PSA: Hayden Cookies Are Now At Weinstein And We Found The Secret Recipe

If you ever ate in the recently-closed Hayden dining hall, you understand the incredible experience that is a freshly baked Hayden cookie. I don’t need to describe the cookies to you because this isn’t a food porn Tumblr, but they were beautiful and delicious and I missed them a lot these past few months. I spent an alarming amount of time over the summer worrying about what I would eat now that there would be no Hayden dining hall. I wondered if I should even get a meal plan, and I’m not even kidding. But I did, because I like Dining Dollars — they make me feel like the money I’m spending at Starbucks is magical and free and not the exact same thing as just paying in cash.

I made an incredible discovery when I was at Weinstein the other day. I smelt a familiar smell and thought it was too good to be true, but soon realized that I was smelling Hayden cookies again. They’re the same cookies, just in a new location. You can find the Hayden cookies between the Weinstein oatmeal-raisin cookies and the soft-serve ice cream.

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Local Stops: Ladies Fight Cheating Dickbag Boyfriends And Slut-Shamey Dress Codes

Three girls team up to surprise their cheating dickbag boyfriend in the real-life version of John Tucker Must Die.

Bad-ass teenage girls rebel against their slut-shamey dress code in Staten Island.

Talented actress (and Ryan Gosling’s baby mama) Eva Mendes gave birth to a baby gosling.

What is this, a sequel for ants? Zoolander 2 is on its way.

Bill de Blasio’s has used his favorite word 80 times.

Photo of the day by Rishi Bandopadhay.

What NYU Students Are Saying On Yik Yak

The social app Yik Yak, which started as a trend among southern fraternities and sororities, has gained momentum among colleges across the country, including NYU. Co-founded by Furman University graduates Tyler Droll and Brooks Buffington in 2013, Yik Yak serves as a platform where students may post anything, from vignettes of campus life to random thoughts, with complete anonymity. One user described the app as a bulletin for “basically the things I can’t post on Twitter.” Yik Yak acts as a “virtual bulletin board” within a 1.5 mile radius and is targeted specifically towards college campuses. Posts, or “yaks,” are visible for a few hours (where it can be up-voted, down-voted, or commented upon by users within in the area) before it disappears.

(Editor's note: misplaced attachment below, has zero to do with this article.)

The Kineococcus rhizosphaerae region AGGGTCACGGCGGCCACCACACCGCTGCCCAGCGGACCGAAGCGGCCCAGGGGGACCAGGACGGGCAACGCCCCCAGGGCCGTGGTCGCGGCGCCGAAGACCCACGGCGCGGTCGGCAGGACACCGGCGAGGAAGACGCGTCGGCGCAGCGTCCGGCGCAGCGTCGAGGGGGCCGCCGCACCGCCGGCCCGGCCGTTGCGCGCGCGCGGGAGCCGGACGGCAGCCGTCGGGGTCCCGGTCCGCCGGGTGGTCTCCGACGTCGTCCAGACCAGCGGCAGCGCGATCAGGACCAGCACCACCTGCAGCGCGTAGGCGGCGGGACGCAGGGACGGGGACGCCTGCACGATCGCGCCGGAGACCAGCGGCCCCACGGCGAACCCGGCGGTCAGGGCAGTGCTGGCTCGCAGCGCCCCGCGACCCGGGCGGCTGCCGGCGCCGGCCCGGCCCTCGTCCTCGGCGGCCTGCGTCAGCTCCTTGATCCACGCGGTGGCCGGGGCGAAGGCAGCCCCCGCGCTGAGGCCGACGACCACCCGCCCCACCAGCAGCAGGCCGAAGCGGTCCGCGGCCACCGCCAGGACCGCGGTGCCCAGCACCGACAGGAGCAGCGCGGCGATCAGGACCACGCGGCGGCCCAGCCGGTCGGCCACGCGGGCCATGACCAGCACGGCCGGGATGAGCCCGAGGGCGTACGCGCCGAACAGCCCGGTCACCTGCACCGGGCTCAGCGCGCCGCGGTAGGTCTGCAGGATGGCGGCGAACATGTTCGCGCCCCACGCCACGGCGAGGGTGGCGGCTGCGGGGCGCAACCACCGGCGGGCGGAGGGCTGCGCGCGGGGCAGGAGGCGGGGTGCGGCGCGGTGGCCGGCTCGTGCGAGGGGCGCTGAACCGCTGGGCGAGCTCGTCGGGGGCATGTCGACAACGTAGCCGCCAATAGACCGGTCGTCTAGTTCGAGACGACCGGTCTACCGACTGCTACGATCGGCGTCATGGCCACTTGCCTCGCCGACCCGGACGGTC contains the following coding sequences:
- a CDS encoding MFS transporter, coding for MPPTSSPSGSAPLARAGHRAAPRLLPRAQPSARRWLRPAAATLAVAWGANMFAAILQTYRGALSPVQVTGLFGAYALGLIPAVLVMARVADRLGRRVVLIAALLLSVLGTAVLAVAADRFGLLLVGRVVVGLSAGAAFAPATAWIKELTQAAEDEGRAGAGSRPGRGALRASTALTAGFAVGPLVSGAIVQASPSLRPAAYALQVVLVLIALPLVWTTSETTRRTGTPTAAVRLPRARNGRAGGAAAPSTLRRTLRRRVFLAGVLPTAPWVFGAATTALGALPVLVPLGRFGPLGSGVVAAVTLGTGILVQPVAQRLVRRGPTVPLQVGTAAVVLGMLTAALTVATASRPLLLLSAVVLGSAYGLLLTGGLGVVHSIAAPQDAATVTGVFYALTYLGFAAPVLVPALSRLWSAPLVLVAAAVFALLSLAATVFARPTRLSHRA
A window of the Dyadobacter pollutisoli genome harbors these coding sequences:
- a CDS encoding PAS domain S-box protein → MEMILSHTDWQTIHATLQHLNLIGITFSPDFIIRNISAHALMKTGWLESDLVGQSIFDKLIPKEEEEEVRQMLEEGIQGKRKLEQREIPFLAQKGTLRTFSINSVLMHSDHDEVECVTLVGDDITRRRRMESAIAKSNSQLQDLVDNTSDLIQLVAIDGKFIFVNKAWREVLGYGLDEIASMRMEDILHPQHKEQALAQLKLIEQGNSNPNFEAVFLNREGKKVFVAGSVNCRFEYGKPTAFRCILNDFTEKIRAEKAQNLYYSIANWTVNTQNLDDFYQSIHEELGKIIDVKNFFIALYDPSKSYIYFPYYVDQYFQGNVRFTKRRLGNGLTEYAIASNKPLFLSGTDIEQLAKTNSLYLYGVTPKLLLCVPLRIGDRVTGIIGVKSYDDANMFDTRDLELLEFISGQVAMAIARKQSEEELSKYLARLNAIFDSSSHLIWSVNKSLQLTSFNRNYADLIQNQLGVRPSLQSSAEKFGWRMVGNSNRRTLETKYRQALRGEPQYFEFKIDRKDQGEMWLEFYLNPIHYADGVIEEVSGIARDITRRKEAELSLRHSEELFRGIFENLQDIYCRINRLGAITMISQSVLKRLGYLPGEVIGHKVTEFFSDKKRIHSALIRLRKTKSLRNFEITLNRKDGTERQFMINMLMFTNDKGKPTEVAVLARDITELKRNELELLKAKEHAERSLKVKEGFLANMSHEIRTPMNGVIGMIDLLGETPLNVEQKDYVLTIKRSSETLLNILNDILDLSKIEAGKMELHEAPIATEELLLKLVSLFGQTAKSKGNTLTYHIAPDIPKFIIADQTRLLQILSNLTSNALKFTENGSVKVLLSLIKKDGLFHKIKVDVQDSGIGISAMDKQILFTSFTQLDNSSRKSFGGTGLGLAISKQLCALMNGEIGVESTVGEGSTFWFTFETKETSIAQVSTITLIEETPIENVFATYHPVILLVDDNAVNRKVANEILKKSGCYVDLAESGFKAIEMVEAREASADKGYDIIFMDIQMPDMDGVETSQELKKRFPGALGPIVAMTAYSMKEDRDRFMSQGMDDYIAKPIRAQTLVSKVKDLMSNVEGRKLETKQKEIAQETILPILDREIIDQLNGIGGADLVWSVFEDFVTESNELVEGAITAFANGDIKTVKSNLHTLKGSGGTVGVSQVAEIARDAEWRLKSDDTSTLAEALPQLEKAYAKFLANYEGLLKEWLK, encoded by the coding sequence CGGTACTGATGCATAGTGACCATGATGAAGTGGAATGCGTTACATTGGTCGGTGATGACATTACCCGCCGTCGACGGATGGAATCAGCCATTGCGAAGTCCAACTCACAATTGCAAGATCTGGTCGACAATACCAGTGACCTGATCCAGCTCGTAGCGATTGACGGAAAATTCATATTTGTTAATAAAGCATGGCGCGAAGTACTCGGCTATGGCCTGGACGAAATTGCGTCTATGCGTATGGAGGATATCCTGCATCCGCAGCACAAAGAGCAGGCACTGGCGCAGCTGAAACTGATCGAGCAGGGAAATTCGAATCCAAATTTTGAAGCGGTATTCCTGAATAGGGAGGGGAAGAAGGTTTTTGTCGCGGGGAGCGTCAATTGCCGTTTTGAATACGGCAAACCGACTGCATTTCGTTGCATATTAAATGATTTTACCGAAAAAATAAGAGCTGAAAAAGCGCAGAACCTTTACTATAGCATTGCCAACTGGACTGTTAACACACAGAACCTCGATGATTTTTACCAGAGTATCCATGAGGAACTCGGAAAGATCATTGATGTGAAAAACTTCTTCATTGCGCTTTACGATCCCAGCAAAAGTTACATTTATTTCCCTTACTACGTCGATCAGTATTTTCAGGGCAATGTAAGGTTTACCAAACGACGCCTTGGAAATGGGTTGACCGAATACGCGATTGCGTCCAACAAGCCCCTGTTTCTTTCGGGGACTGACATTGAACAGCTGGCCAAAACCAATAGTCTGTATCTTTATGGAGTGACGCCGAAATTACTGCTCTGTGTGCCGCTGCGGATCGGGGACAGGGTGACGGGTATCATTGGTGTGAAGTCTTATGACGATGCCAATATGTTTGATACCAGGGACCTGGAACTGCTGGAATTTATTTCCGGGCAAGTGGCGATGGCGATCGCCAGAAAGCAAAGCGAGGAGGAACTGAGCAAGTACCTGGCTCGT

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Project Pay Attention Wants You To Be Aware Of Your Everyday Candor

In the fall of 2010 a wave of young people committed suicide after gender-related bullying and harassment filled them with a sense of hopeless alienation. 18-year-old Rutgers student Tyler Clementi was one of these young people, and his suicide in particular has lead to widespread media coverage and public awareness of LGBTQ issues such as bullying and harassment.

Around this time, writer Dan Savage began a campaign called “It Gets Better,” which inspired thousands to post videos online sharing their stories and encouraging viewers’ wills to survive.

Joe Salvatore, a Steinhardt professor and then-Faculty in Residence at Third North, was deeply affected by the story of Tyler Clemente and followed the aftermath closely. He saw the benefits in a movement like “It Gets Better” but also saw potential for further steps—for action rather than just words. Thus began the NYU Office of Residential Life and Housing’s initiative, Project Pay Attention.